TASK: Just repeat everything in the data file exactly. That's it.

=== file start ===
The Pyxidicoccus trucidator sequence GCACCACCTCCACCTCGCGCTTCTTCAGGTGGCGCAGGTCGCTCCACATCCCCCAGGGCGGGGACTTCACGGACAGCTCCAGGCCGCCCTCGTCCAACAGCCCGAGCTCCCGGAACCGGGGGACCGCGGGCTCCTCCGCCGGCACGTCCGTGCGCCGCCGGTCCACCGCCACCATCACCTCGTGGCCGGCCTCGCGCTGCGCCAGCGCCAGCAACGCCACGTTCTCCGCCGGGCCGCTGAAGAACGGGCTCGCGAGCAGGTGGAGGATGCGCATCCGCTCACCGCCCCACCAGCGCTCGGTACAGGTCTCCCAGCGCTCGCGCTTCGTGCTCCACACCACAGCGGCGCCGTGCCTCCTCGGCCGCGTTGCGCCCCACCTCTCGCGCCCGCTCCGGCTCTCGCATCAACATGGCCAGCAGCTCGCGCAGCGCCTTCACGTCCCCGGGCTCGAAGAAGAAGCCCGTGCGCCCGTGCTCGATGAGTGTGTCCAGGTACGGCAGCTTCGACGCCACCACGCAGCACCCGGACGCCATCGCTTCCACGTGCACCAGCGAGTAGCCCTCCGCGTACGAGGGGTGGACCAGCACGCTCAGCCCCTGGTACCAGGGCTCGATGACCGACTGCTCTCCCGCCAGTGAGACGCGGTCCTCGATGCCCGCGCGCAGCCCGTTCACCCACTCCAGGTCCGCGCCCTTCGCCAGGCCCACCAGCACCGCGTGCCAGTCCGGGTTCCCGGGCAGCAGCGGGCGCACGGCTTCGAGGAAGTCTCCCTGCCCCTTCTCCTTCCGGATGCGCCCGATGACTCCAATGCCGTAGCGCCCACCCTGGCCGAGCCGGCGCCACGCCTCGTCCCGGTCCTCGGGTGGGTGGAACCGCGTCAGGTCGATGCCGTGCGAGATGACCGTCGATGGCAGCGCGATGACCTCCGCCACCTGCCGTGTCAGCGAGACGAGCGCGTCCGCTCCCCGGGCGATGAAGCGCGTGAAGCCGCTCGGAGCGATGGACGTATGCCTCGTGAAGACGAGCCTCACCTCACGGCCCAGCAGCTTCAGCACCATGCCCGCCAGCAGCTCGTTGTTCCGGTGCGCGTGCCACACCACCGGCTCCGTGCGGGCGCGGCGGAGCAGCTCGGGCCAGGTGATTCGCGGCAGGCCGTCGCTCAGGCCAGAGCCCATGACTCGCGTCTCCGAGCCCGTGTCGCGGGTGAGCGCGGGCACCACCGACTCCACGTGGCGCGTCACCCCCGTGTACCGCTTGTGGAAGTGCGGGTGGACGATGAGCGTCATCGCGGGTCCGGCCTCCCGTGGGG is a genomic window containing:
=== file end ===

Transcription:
The Pyxidicoccus trucidator sequence GCACCACCTCCACCTCGCGCTTCTTCAGGTGGCGCAGGTCGCTCCACATCCCCCAGGGCGGGGACTTCACGGACAGCTCCAGGCCGCCCTCGTCCAACAGCCCGAGCTCCCGGAACCGGGGGACCGCGGGCTCCTCCGCCGGCACGTCCGTGCGCCGCCGGTCCACCGCCACCATCACCTCGTGGCCGGCCTCGCGCTGCGCCAGCGCCAGCAACGCCACGTTCTCCGCCGGGCCGCTGAAGAACGGGCTCGCGAGCAGGTGGAGGATGCGCATCCGCTCACCGCCCCACCAGCGCTCGGTACAGGTCTCCCAGCGCTCGCGCTTCGTGCTCCACACCACAGCGGCGCCGTGCCTCCTCGGCCGCGTTGCGCCCCACCTCTCGCGCCCGCTCCGGCTCTCGCATCAACATGGCCAGCAGCTCGCGCAGCGCCTTCACGTCCCCGGGCTCGAAGAAGAAGCCCGTGCGCCCGTGCTCGATGAGTGTGTCCAGGTACGGCAGCTTCGACGCCACCACGCAGCACCCGGACGCCATCGCTTCCACGTGCACCAGCGAGTAGCCCTCCGCGTACGAGGGGTGGACCAGCACGCTCAGCCCCTGGTACCAGGGCTCGATGACCGACTGCTCTCCCGCCAGTGAGACGCGGTCCTCGATGCCCGCGCGCAGCCCGTTCACCCACTCCAGGTCCGCGCCCTTCGCCAGGCCCACCAGCACCGCGTGCCAGTCCGGGTTCCCGGGCAGCAGCGGGCGCACGGCTTCGAGGAAGTCTCCCTGCCCCTTCTCCTTCCGGATGCGCCCGATGACTCCAATGCCGTAGCGCCCACCCTGGCCGAGCCGGCGCCACGCCTCGTCCCGGTCCTCGGGTGGGTGGAACCGCGTCAGGTCGATGCCGTGCGAGATGACCGTCGATGGCAGCGCGATGACCTCCGCCACCTGCCGTGTCAGCGAGACGAGCGCGTCCGCTCCCCGGGCGATGAAGCGCGTGAAGCCGCTCGGAGCGATGGACGTATGCCTCGTGAAGACGAGCCTCACCTCACGGCCCAGCAGCTTCAGCACCATGCCCGCCAGCAGCTCGTTGTTCCGGTGCGCGTGCCACACCACCGGCTCCGTGCGGGCGCGGCGGAGCAGCTCGGGCCAGGTGATTCGCGGCAGGCCGTCGCTCAGGCCAGAGCCCATGACTCGCGTCTCCGAGCCCGTGTCGCGGGTGAGCGCGGGCACCACCGACTCCACGTGGCGCGTCACCCCCGTGTACCGCTTGTGGAAGTGCGGGTGGACGATGAGCGTCATCGCGGGTCCGGCCTCCCGTGGGG is a genomic window containing: